2018 Six Nations preview: different hemisperes, different styles?

Portrayals of Northern and Southern Hemisphere rugby are typically contrasting: the latter marked by ball movement, skill and attacking invention, and the former tightly contested and brutally physical. The pre-eminence of Australia, New Zealand and South Africa for much of the professional era often meant that this contrast of style was also framed as a contrast of quality, and that its natural consequence was the rest of the rugby world falling into step with such an approach to the game. This pre-eminence, however, has faltered for both sporting and economic reasons, and with it the notion that style is a necessary prerequisite of substantive performance in international rugby. In the wake of the 2015 World Cup, the home nations in particular have been resurgent, and their success has been a result of honing traditional strengths: ball retention, breakdown work, defence and tactical kicking. On top of these foundations, individual skill levels have improved as a result of sustained exposure to a high level of coaching and a focus on all-round player development at all levels.

These increased skill levels have undoubtedly had a positive effect on the quality of attacking play in European rugby, and at international level both Wales and Scotland in particular have expressed publicly a desire to ‘modernise’ and change the way they look to play with ball in hand. Nevertheless, an examination of the Six Nations in comparison to other competitions during this World Cup cycle – as will be seen below – suggests that such deeply entrenched stylistic differences have sustained, and that higher skill levels are being applied within a markedly difference game structure to the international game in the Southern Hemisphere. This has important implications for test match rugby in the long-term: looking further ahead into the future of the international game, the apparently inevitable movement towards Northern economic and on-field dominance will have a clear effect on the nature of the on-field product. However, this also raises interesting questions in the context of the 2018 Six Nations championship, which begins on Saturday 3rd February: in particular, whether changes to breakdown laws will negate any such attempts and push Northern Hemisphere rugby even further down its current path, or the attacking ‘philosophy’ espoused by Gregor Townsend will result in Scotland truly departing from the European model.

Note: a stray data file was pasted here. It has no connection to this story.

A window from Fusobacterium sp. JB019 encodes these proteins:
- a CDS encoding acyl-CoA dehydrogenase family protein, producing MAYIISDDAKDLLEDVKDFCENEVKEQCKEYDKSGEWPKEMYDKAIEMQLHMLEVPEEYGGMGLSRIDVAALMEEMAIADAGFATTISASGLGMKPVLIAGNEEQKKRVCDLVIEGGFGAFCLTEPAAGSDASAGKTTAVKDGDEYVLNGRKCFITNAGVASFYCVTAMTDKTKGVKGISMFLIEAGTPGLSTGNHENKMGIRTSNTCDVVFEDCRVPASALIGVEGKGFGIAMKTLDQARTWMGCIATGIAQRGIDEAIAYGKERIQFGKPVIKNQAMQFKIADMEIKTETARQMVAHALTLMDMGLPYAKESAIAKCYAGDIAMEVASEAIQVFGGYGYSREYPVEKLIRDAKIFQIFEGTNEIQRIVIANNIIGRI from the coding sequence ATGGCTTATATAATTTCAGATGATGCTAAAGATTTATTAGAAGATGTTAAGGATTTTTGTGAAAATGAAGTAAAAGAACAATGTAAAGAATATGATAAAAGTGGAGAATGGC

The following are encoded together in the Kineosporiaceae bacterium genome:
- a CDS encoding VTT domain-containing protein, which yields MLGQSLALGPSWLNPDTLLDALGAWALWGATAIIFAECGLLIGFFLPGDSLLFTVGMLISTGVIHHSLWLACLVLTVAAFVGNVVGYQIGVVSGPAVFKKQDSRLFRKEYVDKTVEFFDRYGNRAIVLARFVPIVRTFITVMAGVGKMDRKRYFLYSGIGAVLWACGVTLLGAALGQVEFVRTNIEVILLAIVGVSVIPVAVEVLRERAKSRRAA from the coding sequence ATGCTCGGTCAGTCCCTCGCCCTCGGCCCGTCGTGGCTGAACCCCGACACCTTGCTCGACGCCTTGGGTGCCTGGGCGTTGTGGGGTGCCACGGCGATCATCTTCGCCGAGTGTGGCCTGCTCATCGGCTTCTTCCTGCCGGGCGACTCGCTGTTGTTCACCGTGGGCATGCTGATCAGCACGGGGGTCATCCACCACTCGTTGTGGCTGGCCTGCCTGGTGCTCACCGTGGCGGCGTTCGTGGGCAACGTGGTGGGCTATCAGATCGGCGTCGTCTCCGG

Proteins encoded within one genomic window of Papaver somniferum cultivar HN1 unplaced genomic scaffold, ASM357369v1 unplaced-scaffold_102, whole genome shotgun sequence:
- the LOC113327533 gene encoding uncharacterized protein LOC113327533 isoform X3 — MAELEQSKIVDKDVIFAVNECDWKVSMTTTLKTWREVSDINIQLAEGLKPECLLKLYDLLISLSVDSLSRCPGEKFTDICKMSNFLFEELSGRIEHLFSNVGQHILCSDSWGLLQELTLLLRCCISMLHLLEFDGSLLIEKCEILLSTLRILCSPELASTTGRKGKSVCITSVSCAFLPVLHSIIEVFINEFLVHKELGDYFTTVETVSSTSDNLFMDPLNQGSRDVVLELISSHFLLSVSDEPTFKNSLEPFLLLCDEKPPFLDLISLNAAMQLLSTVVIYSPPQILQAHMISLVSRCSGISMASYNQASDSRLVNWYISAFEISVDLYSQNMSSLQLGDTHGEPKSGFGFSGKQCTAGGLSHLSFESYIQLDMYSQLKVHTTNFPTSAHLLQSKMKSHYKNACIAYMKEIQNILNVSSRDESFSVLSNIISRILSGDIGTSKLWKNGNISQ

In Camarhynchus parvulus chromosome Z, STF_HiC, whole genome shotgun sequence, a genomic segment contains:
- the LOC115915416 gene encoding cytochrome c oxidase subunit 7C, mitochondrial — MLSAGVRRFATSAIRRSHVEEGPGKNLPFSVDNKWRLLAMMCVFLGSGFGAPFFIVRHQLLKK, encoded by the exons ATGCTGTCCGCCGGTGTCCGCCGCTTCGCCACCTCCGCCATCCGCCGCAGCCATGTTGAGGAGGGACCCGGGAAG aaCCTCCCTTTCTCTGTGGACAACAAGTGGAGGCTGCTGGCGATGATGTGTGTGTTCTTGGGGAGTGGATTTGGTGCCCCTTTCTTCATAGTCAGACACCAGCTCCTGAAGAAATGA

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Errors of commission, home advantage and the 2017 Lions series


Listen to the noise of the crowd at two pivotal moments of the 2017 Lions series, and the impression is striking.

Kyle Sinckler leaps into the tackle of Charlie Faumuina in the 77th minute of the second test, and without delay the left arm of Jérôme Garcès shoots into the Wellington sky. A roar of approval rises from the thousands of Lions fans on their quadrennial pilgrimage, matched and emulated only by that which follows Owen Farrell’s successful conversion of the resulting penalty kick.